Messages in iCloud also uses end-to-end encryption. If you have iCloud Backup turned on, a copy of the key protecting your Messages is included in your backup. This ensures you can recover your Messages if you've lost access to iCloud Keychain and your trusted devices. When you turn off iCloud Backup, a new key is generated on your device to protect future messages and it is not stored by Apple.

The best I can tell is if you turn on iCloud backup along with iMessage backup the key is stored in the cloud. However, turning off iCloud backup for your phone will mean they don't have access to the private key.


I noticed your question went un-answered so I will try to fill you in on my understanding of the situation. I personally am not an Apple enthusiast but do believe they follow decent security procedures. After skiming their white paper I believe I have a decent idea how their iMessage encryption works.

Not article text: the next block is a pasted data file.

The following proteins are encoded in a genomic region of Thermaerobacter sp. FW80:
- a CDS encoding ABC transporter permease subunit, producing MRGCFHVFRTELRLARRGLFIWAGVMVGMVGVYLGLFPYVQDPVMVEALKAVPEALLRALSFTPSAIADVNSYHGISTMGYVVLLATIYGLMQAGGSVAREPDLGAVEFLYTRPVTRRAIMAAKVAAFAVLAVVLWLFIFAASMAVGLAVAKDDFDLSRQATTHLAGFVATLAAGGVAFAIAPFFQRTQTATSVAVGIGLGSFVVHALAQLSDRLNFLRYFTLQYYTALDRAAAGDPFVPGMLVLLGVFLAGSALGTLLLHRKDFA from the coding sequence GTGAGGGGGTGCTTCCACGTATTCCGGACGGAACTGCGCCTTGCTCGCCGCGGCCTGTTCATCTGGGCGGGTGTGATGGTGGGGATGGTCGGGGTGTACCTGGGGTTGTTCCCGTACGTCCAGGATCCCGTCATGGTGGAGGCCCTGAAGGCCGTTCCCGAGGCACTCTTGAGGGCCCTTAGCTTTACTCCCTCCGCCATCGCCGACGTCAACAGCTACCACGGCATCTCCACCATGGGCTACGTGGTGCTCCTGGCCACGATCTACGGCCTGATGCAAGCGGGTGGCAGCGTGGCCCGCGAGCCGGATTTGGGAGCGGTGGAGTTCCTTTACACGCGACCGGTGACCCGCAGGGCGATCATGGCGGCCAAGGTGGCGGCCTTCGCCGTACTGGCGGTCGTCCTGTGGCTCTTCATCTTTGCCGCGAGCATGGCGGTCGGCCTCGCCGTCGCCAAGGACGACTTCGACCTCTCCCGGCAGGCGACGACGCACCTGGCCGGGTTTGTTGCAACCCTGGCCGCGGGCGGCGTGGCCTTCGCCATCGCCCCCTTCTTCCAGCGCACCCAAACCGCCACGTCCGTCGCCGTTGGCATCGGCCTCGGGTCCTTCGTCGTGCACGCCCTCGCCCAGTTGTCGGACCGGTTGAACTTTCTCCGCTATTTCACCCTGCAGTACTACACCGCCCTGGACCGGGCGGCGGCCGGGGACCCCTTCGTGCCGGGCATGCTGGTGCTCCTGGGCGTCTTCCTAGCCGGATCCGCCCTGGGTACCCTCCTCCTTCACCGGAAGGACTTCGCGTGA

The entire process is based on a combination of asymmetric and symmetric encryption. Apple utalizes two pairs of asymmetric keys for devices to authenticate themselves with one another and to encrypt data that can only be decrypted by the device it is destined for. The actual payload is encrypted with AES (symmetric) with the key being generated based on the public key of the receiver and randomly generated value from the sender. The AES key is re-generated for every message (good thing) and if the message is sent to a user who has two devices, this encryption protocol is undergone twice since the encrypted message will be different for each device.

Apple's version of what I just said is: